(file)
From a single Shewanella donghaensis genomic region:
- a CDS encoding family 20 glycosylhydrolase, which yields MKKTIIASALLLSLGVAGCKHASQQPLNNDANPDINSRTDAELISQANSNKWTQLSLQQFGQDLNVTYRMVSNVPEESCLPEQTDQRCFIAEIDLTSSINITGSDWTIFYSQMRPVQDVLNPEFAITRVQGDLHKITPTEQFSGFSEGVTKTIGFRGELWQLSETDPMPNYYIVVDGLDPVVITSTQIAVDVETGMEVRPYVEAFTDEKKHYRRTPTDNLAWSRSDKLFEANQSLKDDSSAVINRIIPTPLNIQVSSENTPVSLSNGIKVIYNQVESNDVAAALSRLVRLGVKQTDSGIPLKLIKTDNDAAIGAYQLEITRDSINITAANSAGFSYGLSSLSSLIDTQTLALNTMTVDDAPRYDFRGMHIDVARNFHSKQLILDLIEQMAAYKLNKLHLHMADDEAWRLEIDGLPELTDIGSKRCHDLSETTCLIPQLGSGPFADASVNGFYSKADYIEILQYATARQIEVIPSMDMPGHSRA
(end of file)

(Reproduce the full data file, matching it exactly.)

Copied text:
From a single Shewanella donghaensis genomic region:
- a CDS encoding family 20 glycosylhydrolase, which yields MKKTIIASALLLSLGVAGCKHASQQPLNNDANPDINSRTDAELISQANSNKWTQLSLQQFGQDLNVTYRMVSNVPEESCLPEQTDQRCFIAEIDLTSSINITGSDWTIFYSQMRPVQDVLNPEFAITRVQGDLHKITPTEQFSGFSEGVTKTIGFRGELWQLSETDPMPNYYIVVDGLDPVVITSTQIAVDVETGMEVRPYVEAFTDEKKHYRRTPTDNLAWSRSDKLFEANQSLKDDSSAVINRIIPTPLNIQVSSENTPVSLSNGIKVIYNQVESNDVAAALSRLVRLGVKQTDSGIPLKLIKTDNDAAIGAYQLEITRDSINITAANSAGFSYGLSSLSSLIDTQTLALNTMTVDDAPRYDFRGMHIDVARNFHSKQLILDLIEQMAAYKLNKLHLHMADDEAWRLEIDGLPELTDIGSKRCHDLSETTCLIPQLGSGPFADASVNGFYSKADYIEILQYATARQIEVIPSMDMPGHSRA